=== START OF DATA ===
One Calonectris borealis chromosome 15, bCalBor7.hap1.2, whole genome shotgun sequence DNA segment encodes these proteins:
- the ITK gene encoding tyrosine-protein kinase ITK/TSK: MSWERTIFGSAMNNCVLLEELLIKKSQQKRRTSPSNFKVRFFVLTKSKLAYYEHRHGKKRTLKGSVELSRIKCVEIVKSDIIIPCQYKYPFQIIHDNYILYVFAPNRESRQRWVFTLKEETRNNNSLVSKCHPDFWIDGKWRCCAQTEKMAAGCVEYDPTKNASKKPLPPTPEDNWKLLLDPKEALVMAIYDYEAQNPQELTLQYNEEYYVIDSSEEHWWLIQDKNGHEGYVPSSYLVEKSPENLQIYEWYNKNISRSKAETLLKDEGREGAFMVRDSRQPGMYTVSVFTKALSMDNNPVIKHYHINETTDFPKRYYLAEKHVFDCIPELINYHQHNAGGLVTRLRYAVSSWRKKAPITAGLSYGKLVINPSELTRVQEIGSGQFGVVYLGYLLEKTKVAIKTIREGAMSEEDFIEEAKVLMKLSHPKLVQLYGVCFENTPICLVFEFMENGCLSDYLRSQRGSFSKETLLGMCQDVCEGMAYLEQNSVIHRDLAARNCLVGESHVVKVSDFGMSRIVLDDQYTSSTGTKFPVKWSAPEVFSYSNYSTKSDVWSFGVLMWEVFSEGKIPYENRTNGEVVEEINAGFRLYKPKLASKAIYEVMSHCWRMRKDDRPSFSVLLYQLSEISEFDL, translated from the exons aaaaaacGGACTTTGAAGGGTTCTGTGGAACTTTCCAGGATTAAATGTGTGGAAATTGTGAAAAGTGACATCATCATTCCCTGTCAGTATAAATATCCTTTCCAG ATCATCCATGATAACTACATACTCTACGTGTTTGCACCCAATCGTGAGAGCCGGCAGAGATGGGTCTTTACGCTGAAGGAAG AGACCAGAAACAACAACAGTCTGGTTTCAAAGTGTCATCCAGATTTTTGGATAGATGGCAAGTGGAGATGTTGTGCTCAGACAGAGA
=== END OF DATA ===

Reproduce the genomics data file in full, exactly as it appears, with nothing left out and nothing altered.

One Calonectris borealis chromosome 15, bCalBor7.hap1.2, whole genome shotgun sequence DNA segment encodes these proteins:
- the ITK gene encoding tyrosine-protein kinase ITK/TSK: MSWERTIFGSAMNNCVLLEELLIKKSQQKRRTSPSNFKVRFFVLTKSKLAYYEHRHGKKRTLKGSVELSRIKCVEIVKSDIIIPCQYKYPFQIIHDNYILYVFAPNRESRQRWVFTLKEETRNNNSLVSKCHPDFWIDGKWRCCAQTEKMAAGCVEYDPTKNASKKPLPPTPEDNWKLLLDPKEALVMAIYDYEAQNPQELTLQYNEEYYVIDSSEEHWWLIQDKNGHEGYVPSSYLVEKSPENLQIYEWYNKNISRSKAETLLKDEGREGAFMVRDSRQPGMYTVSVFTKALSMDNNPVIKHYHINETTDFPKRYYLAEKHVFDCIPELINYHQHNAGGLVTRLRYAVSSWRKKAPITAGLSYGKLVINPSELTRVQEIGSGQFGVVYLGYLLEKTKVAIKTIREGAMSEEDFIEEAKVLMKLSHPKLVQLYGVCFENTPICLVFEFMENGCLSDYLRSQRGSFSKETLLGMCQDVCEGMAYLEQNSVIHRDLAARNCLVGESHVVKVSDFGMSRIVLDDQYTSSTGTKFPVKWSAPEVFSYSNYSTKSDVWSFGVLMWEVFSEGKIPYENRTNGEVVEEINAGFRLYKPKLASKAIYEVMSHCWRMRKDDRPSFSVLLYQLSEISEFDL, translated from the exons aaaaaacGGACTTTGAAGGGTTCTGTGGAACTTTCCAGGATTAAATGTGTGGAAATTGTGAAAAGTGACATCATCATTCCCTGTCAGTATAAATATCCTTTCCAG ATCATCCATGATAACTACATACTCTACGTGTTTGCACCCAATCGTGAGAGCCGGCAGAGATGGGTCTTTACGCTGAAGGAAG AGACCAGAAACAACAACAGTCTGGTTTCAAAGTGTCATCCAGATTTTTGGATAGATGGCAAGTGGAGATGTTGTGCTCAGACAGAGA